Gene expression patterns associated with suppression of odontogenesis in mouse and vole diastema regions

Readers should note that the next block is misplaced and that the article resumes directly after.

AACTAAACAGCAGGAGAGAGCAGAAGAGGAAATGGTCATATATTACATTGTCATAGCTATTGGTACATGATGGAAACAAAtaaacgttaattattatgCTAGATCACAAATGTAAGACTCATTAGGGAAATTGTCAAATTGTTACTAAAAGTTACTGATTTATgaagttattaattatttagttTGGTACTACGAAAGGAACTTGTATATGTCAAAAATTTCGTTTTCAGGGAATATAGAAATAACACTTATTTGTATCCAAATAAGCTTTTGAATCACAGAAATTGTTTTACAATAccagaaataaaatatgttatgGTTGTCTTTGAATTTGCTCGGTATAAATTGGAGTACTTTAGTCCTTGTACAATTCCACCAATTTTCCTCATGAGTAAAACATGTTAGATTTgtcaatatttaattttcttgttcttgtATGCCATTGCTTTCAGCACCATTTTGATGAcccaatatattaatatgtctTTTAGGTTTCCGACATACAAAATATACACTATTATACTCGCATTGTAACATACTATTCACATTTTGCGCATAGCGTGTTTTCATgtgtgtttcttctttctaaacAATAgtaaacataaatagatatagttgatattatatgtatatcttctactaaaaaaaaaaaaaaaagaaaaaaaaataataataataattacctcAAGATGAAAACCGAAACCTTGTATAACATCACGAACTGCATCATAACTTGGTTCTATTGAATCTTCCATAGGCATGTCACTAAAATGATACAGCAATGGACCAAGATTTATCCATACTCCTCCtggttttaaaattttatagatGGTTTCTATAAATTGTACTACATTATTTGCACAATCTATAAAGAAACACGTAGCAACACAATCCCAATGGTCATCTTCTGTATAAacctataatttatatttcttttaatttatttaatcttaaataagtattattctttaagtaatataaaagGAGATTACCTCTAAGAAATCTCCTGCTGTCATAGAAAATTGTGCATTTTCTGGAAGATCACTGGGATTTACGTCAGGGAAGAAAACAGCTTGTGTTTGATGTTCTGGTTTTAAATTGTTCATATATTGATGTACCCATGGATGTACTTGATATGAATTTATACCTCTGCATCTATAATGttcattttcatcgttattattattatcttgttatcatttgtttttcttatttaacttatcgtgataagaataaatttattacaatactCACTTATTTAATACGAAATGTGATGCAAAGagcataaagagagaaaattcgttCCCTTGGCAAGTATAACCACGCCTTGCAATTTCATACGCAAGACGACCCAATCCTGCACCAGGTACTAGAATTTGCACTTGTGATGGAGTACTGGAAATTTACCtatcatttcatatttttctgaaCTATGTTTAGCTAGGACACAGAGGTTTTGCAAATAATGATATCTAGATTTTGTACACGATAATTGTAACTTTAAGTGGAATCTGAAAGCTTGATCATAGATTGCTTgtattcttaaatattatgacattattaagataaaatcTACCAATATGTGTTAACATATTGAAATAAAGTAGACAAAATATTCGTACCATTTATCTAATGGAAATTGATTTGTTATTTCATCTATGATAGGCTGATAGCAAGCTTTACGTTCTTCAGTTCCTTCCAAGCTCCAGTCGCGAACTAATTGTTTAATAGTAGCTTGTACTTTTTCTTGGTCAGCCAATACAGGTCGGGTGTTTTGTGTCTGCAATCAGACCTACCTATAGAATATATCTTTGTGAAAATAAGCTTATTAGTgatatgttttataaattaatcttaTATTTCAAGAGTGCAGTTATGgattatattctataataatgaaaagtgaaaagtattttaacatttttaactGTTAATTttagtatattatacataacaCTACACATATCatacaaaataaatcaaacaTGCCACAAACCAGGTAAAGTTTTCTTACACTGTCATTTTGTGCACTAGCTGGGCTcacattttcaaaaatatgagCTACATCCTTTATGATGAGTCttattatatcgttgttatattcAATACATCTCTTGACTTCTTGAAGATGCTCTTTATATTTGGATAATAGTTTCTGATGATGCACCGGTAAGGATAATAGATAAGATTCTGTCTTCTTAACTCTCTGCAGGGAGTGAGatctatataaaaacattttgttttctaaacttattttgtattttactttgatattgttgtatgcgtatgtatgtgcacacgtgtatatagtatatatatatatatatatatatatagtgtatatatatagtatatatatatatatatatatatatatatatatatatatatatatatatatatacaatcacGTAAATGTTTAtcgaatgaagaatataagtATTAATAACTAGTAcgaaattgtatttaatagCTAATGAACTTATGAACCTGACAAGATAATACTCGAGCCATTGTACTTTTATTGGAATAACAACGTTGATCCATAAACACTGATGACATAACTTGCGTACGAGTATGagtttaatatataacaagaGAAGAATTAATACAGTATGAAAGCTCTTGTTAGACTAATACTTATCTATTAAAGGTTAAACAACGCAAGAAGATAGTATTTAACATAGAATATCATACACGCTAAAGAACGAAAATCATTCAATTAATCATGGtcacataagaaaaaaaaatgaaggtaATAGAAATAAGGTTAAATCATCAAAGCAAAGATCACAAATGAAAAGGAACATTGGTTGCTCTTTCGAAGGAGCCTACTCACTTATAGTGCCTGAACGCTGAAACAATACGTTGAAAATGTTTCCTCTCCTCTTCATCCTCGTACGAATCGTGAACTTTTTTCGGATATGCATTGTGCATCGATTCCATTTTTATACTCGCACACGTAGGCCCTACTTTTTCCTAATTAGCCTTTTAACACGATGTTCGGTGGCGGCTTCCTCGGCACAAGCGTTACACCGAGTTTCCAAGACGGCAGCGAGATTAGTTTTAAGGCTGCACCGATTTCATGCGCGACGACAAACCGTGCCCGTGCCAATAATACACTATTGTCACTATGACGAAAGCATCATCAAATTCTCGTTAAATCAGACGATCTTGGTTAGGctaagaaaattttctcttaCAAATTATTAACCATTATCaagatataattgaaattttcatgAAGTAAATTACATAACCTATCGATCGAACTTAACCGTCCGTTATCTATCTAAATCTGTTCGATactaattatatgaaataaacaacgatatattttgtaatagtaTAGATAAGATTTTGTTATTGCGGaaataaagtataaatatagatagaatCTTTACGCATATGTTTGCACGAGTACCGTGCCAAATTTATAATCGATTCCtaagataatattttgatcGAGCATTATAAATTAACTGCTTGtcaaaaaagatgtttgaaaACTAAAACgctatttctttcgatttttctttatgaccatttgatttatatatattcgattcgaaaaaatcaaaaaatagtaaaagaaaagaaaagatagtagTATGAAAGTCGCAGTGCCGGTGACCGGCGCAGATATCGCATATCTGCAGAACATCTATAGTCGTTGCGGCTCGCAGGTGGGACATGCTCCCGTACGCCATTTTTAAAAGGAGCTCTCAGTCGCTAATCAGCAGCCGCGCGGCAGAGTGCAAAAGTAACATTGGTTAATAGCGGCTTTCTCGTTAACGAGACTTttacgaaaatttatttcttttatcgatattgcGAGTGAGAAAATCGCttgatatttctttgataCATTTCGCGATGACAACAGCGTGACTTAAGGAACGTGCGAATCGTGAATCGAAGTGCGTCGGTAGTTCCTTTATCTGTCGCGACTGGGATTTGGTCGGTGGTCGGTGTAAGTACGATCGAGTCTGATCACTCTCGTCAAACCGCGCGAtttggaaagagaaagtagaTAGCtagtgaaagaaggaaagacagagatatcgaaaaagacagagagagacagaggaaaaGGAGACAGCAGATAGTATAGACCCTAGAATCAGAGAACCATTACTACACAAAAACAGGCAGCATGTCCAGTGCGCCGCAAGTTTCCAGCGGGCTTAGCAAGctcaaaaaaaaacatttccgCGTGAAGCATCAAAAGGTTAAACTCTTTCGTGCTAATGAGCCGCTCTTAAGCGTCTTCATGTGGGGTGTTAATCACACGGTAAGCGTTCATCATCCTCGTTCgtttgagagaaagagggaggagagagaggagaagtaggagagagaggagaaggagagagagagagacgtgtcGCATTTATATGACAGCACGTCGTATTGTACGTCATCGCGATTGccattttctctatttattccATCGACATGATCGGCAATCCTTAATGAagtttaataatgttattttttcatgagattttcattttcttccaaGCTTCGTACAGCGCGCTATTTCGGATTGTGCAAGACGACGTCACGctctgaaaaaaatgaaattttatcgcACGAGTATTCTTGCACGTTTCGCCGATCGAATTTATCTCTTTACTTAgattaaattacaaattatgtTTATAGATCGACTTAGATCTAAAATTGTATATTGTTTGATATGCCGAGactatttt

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Rodents have a toothless diastema region between the incisor and molar teeth which may contain rudimentary tooth germs. We found in upper diastema region of the mouse (Musmusculus) three small tooth germs which developed into early bud stage before their apoptotic removal, while the sibling vole (Microtusrossiaemeridionalis) had only a single but larger tooth germ in this region, and this developed into late bud stage before regressing apoptotically. To analyze the genetic mechanisms of the developmental arrest of the rudimentary tooth germs we compared the expression patterns of several developmental regulatory genes (Bmp2, Bmp4, Fgf4, Fgf8, Lef1, Msx1, Msx2, p21, Pitx2, Pax9 and Shh) between molars and diastema buds of mice and voles. In diastema tooth buds the expression of all the genes differed from that of molars. The gene expression patterns suggest that the odontogenic program consists of partially independent signaling cascades which define the exact location of the tooth germ, initiate epithelial budding, and transfer the odontogenic potential from the epithelium to the underlying mesenchyma. Although the diastema regions of the two species differed, in both species the earliest difference that we found was weaker expression of mesenchymal Pax9 in the diastema region than in molar and incisor regions at the dental lamina stage. However, based on earlier tissue recombination experiments it is conceivable that the developmental arrest is determined by the early oral epithelium.
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